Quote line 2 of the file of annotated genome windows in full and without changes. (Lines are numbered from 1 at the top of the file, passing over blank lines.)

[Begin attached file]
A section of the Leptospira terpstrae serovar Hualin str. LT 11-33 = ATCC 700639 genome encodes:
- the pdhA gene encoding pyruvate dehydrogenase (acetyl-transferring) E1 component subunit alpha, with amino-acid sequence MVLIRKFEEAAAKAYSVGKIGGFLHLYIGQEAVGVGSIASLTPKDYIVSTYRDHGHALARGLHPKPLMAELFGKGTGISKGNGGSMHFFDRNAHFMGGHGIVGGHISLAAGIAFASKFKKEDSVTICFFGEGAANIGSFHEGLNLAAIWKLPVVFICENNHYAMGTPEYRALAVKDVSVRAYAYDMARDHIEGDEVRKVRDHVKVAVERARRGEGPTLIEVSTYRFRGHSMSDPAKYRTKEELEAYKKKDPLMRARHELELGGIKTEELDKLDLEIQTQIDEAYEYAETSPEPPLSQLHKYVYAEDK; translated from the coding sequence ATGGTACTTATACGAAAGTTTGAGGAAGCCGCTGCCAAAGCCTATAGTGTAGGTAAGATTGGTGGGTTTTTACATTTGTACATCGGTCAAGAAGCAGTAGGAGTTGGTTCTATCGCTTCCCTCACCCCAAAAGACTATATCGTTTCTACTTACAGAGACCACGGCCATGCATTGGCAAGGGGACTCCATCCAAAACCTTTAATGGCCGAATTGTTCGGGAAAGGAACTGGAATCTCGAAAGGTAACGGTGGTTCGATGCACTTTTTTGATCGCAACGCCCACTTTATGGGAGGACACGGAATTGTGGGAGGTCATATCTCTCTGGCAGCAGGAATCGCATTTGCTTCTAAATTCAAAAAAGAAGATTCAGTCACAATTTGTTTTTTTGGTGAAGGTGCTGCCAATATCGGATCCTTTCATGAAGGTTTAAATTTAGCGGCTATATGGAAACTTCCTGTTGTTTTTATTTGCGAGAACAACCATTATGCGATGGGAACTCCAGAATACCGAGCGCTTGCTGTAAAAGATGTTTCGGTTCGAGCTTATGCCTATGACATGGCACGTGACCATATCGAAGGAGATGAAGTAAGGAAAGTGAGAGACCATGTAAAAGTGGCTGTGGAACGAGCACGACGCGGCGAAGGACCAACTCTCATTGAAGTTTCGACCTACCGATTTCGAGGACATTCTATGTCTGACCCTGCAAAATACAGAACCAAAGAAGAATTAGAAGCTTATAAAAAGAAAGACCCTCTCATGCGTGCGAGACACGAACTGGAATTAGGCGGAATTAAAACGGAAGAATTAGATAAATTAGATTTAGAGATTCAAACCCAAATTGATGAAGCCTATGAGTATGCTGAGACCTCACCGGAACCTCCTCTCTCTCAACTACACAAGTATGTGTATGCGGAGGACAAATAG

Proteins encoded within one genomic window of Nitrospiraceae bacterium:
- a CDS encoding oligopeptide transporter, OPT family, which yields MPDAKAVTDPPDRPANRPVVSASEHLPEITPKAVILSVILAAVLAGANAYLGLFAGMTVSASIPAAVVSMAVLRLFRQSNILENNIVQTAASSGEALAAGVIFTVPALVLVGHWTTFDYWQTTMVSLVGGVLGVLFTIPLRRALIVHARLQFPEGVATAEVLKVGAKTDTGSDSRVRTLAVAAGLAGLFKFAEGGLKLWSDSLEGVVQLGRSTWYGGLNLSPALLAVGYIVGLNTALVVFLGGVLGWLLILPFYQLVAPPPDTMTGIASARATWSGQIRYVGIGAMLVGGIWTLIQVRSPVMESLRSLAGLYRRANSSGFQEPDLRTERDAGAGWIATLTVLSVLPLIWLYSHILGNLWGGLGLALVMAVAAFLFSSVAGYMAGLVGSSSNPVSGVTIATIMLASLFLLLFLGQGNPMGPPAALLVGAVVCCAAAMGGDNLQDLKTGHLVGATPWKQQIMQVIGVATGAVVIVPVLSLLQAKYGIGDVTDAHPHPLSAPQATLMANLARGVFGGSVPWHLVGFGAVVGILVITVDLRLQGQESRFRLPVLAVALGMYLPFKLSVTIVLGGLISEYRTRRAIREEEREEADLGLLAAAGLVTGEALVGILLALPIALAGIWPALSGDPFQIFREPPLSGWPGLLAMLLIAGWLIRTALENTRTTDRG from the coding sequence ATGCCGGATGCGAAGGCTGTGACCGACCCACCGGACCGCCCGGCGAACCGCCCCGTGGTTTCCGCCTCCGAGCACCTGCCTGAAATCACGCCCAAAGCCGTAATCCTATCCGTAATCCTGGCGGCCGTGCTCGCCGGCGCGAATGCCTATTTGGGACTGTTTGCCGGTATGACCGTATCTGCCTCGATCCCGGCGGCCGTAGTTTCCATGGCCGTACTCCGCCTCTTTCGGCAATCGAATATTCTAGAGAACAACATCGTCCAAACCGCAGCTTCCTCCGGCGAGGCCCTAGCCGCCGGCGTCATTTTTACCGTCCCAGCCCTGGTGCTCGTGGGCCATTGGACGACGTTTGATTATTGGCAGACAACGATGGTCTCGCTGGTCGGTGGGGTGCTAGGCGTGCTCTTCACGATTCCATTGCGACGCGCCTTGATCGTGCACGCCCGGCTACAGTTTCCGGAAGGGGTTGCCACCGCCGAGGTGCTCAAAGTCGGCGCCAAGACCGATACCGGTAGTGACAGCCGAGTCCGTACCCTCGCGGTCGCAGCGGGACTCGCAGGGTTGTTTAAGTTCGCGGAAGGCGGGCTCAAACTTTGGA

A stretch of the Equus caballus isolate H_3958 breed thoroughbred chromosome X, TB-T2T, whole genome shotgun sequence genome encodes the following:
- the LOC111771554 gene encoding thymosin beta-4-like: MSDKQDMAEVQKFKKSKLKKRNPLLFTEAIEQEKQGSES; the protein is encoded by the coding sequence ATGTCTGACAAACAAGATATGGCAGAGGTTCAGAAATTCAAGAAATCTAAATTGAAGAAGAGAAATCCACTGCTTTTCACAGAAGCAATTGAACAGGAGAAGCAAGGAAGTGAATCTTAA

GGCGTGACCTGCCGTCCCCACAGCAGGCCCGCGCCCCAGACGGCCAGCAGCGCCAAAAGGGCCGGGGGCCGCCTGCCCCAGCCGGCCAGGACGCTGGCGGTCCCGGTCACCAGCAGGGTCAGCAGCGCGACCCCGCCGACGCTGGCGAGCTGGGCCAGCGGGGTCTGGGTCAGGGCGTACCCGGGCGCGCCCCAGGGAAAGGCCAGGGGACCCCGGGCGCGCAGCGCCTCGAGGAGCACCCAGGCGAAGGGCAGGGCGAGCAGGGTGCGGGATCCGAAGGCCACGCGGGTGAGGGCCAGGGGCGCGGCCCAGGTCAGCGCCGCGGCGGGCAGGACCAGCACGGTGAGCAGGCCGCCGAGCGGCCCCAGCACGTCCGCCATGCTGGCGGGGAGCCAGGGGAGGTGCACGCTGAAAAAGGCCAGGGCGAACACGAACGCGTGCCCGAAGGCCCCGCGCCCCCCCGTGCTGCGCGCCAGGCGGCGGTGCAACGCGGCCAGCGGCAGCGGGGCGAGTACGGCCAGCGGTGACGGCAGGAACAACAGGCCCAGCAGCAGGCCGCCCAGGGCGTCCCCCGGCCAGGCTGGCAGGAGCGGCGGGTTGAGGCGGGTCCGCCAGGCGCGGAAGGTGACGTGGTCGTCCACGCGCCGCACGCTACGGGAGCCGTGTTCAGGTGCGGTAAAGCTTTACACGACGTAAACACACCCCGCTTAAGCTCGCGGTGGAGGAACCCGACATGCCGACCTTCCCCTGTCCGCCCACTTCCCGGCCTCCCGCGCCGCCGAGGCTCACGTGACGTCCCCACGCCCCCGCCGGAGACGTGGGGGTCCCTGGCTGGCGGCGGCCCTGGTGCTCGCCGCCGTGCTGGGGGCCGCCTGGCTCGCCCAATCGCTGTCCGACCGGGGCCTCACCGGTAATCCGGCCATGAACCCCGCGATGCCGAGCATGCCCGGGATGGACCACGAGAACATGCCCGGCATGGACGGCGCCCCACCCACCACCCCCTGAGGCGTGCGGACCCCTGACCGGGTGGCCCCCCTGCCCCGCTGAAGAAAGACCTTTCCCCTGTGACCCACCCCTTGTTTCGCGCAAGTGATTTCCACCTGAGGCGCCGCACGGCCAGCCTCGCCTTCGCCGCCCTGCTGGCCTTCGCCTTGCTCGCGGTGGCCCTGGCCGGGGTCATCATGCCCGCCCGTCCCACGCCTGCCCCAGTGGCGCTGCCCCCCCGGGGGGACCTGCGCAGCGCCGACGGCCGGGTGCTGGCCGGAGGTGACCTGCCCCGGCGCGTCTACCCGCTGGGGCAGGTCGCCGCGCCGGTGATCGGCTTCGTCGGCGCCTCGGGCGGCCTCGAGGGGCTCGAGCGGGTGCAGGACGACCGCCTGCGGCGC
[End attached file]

- the pdhA gene encoding pyruvate dehydrogenase (acetyl-transferring) E1 component subunit alpha, with amino-acid sequence MVLIRKFEEAAAKAYSVGKIGGFLHLYIGQEAVGVGSIASLTPKDYIVSTYRDHGHALARGLHPKPLMAELFGKGTGISKGNGGSMHFFDRNAHFMGGHGIVGGHISLAAGIAFASKFKKEDSVTICFFGEGAANIGSFHEGLNLAAIWKLPVVFICENNHYAMGTPEYRALAVKDVSVRAYAYDMARDHIEGDEVRKVRDHVKVAVERARRGEGPTLIEVSTYRFRGHSMSDPAKYRTKEELEAYKKKDPLMRARHELELGGIKTEELDKLDLEIQTQIDEAYEYAETSPEPPLSQLHKYVYAEDK; translated from the coding sequence ATGGTACTTATACGAAAGTTTGAGGAAGCCGCTGCCAAAGCCTATAGTGTAGGTAAGATTGGTGGGTTTTTACATTTGTACATCGGTCAAGAAGCAGTAGGAGTTGGTTCTATCGCTTCCCTCACCCCAAAAGACTATATCGTTTCTACTTACAGAGACCACGGCCATGCATTGGCAAGGGGACTCCATCCAAAACCTTTAATGGCCGAATTGTTCGGGAAAGGAACTGGAATCTCGAAAGGTAACGGTGGTTCGATGCACTTTTTTGATCGCAACGCCCACTTTATGGGAGGACACGGAATTGTGGGAGGTCATATCTCTCTGGCAGCAGGAATCGCATTTGCTTCTAAATTCAAAAAAGAAGATTCAGTCACAATTTGTTTTTTTGGTGAAGGTGCTGCCAATATCGGATCCTTTCATGAAGGTTTAAATTTAGCGGCTATATGGAAACTTCCTGTTGTTTTTATTTGCGAGAACAACCATTATGCGATGGGAACTCCAGAATACCGAGCGCTTGCTGTAAAAGATGTTTCGGTTCGAGCTTATGCCTATGACATGGCACGTGACCATATCGAAGGAGATGAAGTAAGGAAAGTGAGAGACCATGTAAAAGTGGCTGTGGAACGAGCACGACGCGGCGAAGGACCAACTCTCATTGAAGTTTCGACCTACCGATTTCGAGGACATTCTATGTCTGACCCTGCAAAATACAGAACCAAAGAAGAATTAGAAGCTTATAAAAAGAAAGACCCTCTCATGCGTGCGAGACACGAACTGGAATTAGGCGGAATTAAAACGGAAGAATTAGATAAATTAGATTTAGAGATTCAAACCCAAATTGATGAAGCCTATGAGTATGCTGAGACCTCACCGGAACCTCCTCTCTCTCAACTACACAAGTATGTGTATGCGGAGGACAAATAG